The stated mission of the Mongolian LGBT Centre is to "uphold, protect, and promote the human rights of LGBT people and promote the correct understanding of sexual orientation and gender identity within Mongolian society." 

In Mongolia there is widespread societal and institutional discrimination against, and intolerance of, lesbian and bisexual women and transgendered people. This discrimination is manifested in different forms including ostracism and harassment and physical and sexual violence. The discrimination is endemic in the public, private and non-governmental sectors and encompasses the police and the judiciary, health services, education, the housing sector and the media.

Find out more about LGBT human rights in Mongolia in the CEDAW Shadow Report (PDF) submitted by a coalition of Mongolian LGBT Rights Activists in the 42nd Session of Committee on the Elimination of all forms of Discrimination Against Women in 2008.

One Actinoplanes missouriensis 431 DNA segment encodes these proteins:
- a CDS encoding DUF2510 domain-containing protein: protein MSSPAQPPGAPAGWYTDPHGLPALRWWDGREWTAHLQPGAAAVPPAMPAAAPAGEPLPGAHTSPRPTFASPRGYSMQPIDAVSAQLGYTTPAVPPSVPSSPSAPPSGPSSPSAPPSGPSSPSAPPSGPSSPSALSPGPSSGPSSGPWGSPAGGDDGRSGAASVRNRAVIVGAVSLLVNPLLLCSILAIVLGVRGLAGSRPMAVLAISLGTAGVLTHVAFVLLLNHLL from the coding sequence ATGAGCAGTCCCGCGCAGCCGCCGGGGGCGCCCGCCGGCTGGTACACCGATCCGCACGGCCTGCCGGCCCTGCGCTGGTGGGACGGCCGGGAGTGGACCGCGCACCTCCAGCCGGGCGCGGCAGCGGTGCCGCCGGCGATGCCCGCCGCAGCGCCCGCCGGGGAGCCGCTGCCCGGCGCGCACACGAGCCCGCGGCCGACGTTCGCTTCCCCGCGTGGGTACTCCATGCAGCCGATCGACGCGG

Mongolia

Reader's Comments

1. 2009-12-18 18:14  
Let's remember,

We don't have an agenda that includes "recruitmant" of children, or the spread of a "subversive" or "immoral" lifestyle.

we're not seeking "special rights" around the world.

We're demaning Equal Human Rights.

Recognition..... was step 1
Tolerance......... is step 2
Acceptance....... is step 3
Normalization.... is step 4 and our final step.

We are NORMAL Our love is NORMAL

It is our birthright to live on this planet as equal citizens. And if this equality need first arrive by way of "law", "mandate" or "proclamation", so be it.
2. 2009-12-19 03:32  
#1: My model
1- Empowerment:
2- come out
3- Tolerance
4- public awareness
5- Resolution
6- Legal recognition
7- Normalisation

Comments: